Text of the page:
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A warning first, this is a series with a lead character who is developed more in each novel. John Wells is flawed, complicated and you need to start from the beginning. The author does not waste pages and pages (hours and hours as you listen) repeating his character development and the events that have shaped who he is now.
That said, I downloaded this book the day it was released. I started reading Peterson's books as a result of a recommendation from other authors I had read -- Vince Flynn, David Baldacci, Brad Thor. I haven't stopped since. The stories are well-written. The characters are not cookie cutter Good Guys and Bad Guys. You root for Wells and his mission, but you understand why his life is so full of shades of grey.
In this most recent novel, Wells is tasked to finding the source and purpose of drug dealers within the American military in Afghanistan. Are these men just acting for profit? Is there a mole in the CIA (for whom Wells privately works on occasion)? Is there more to these dealings than just greed? The story flows beautifully and Wells continues to work on his own growth as an individual. Great way to escape for a few hours.
11 of 11 people found this review helpful
John Wells returns to roots in "The Shadow patrol" doing what he does best which is to out-man and out-gun his adversaries. The plot begins in a straightforward fashion: events in Afghanistan suggest the possibility of a CIA mole. Wells is sent to investigate in his typical poking around strategy. Eventually he stumbles into a military heroin smuggling ring. Along the way, Wells employs every trick in his tradecraft. Ellis Scheaffer is also involved stateside and displays a flair for acting and exploiting social media in creative ways.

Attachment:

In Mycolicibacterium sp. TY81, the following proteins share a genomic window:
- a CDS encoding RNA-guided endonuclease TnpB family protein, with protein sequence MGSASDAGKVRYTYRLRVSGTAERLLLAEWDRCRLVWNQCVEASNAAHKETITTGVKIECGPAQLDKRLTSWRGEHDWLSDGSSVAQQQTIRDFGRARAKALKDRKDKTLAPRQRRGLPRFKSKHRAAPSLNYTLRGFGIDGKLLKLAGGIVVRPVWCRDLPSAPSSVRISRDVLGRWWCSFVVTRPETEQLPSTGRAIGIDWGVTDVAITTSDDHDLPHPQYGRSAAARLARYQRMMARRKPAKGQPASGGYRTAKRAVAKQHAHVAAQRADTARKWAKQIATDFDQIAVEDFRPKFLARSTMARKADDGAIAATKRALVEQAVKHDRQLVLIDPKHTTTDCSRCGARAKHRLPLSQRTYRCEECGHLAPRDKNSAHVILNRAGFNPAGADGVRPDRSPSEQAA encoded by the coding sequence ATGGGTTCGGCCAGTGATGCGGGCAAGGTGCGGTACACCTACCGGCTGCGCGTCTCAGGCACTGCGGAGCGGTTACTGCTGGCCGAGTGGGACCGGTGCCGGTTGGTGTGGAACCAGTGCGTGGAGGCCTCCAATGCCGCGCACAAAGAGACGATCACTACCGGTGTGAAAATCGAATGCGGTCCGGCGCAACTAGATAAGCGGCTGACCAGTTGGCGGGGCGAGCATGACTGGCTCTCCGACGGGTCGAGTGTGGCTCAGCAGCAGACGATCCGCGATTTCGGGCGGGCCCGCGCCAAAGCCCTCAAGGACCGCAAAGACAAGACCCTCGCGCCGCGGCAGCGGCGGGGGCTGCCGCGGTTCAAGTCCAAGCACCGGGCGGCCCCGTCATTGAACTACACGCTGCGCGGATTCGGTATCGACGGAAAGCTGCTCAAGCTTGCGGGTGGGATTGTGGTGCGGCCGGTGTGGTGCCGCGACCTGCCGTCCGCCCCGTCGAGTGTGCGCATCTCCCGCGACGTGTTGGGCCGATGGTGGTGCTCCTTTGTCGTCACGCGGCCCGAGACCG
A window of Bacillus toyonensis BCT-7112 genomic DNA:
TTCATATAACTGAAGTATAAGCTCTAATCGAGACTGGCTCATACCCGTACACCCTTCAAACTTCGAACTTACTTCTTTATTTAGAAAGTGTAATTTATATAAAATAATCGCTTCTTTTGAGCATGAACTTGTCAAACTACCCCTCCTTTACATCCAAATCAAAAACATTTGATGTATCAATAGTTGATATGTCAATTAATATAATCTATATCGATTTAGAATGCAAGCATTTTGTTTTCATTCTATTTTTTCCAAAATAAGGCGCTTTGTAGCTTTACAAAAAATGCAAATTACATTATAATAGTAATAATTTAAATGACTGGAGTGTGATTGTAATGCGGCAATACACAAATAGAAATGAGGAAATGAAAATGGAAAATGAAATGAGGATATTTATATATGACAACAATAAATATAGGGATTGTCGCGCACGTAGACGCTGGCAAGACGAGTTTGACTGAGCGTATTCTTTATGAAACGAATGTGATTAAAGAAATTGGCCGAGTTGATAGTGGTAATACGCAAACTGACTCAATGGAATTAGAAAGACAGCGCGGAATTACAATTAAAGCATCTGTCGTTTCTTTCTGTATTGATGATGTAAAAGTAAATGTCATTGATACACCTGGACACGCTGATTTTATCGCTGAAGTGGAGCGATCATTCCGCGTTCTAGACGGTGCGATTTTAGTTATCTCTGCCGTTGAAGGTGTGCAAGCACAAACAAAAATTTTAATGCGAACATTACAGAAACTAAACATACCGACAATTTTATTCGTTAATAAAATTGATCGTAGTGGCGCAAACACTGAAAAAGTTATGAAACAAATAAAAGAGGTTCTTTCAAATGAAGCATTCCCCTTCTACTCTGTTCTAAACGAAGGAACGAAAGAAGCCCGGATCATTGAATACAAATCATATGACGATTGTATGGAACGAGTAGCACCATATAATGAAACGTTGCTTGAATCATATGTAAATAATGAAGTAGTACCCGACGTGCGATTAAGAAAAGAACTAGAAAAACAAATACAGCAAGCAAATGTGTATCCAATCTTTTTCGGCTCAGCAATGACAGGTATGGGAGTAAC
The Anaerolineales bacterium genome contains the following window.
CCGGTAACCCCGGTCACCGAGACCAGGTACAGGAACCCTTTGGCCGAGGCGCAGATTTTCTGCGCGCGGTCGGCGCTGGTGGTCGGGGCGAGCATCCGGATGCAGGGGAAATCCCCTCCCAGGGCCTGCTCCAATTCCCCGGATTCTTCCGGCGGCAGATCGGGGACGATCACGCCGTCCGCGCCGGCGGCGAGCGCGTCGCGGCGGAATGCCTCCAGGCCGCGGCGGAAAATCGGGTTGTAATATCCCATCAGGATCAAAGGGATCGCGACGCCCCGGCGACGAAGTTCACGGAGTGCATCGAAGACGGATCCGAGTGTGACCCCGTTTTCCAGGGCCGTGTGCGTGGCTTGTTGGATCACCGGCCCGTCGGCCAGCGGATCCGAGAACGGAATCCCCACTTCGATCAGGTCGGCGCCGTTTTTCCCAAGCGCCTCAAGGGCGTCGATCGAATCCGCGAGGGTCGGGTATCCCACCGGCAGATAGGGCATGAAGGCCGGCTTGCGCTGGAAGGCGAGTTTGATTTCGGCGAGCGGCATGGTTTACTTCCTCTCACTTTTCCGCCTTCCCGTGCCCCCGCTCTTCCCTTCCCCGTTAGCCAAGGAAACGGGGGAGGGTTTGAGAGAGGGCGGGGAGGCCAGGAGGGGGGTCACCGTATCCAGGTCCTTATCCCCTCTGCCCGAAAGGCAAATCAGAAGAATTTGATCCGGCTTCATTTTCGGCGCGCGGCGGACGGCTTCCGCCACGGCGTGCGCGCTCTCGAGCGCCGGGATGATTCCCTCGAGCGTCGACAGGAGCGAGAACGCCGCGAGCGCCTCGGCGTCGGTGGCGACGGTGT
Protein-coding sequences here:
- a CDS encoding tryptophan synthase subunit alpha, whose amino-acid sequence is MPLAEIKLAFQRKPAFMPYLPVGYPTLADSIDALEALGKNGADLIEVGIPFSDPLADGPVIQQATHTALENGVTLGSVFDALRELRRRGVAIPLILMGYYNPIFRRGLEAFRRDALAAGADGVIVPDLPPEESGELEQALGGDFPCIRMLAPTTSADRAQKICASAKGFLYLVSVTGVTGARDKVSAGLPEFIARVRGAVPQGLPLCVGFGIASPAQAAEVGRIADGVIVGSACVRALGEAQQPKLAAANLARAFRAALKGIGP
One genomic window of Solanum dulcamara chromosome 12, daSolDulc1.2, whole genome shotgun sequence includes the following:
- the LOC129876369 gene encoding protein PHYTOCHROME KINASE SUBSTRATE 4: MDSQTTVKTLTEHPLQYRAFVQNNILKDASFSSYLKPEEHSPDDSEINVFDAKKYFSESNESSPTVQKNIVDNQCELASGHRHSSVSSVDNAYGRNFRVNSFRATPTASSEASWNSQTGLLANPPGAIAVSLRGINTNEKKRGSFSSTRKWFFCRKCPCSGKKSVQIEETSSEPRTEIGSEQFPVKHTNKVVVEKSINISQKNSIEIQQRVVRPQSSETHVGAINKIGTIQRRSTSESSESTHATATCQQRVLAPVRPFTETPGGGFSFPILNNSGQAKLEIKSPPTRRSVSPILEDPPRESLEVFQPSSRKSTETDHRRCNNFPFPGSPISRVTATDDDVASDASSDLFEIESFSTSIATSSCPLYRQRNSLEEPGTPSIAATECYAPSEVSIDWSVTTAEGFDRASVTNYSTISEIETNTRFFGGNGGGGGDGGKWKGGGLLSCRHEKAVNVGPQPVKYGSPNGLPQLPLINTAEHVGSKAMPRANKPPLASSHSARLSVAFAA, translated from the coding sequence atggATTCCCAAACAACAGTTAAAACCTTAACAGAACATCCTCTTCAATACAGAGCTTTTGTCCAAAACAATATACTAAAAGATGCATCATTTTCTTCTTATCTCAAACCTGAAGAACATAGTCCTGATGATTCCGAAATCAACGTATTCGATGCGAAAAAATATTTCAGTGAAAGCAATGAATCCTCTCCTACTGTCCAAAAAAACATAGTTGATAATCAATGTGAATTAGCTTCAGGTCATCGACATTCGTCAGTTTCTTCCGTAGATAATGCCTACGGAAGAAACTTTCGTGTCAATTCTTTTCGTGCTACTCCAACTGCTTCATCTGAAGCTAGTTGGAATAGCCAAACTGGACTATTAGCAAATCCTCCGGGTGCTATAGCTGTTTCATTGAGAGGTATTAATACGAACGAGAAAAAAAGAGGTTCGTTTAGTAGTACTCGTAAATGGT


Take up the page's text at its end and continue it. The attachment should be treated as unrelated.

The pacing is tight and the action is continual and well timed. There's a sense of urgency that adds to the dramatic tension. Of particular note is that Berenson recognizes and appreciates that the various sets of players are not always using the same playbook and have sets of non-identical priorities that makes for legitimate conflict. While the introspective aspects of his personality are downplayed, Wells appears to be accepting his lot in life and displays a sense of ownership and resignation for what he must do.
The narration is superb. Guidall is perfectly suited for a cloak and dagger delivery that involves messy resolutions. John Wells is a national asset and this installment further cements his standing.
4 of 4 people found this review helpful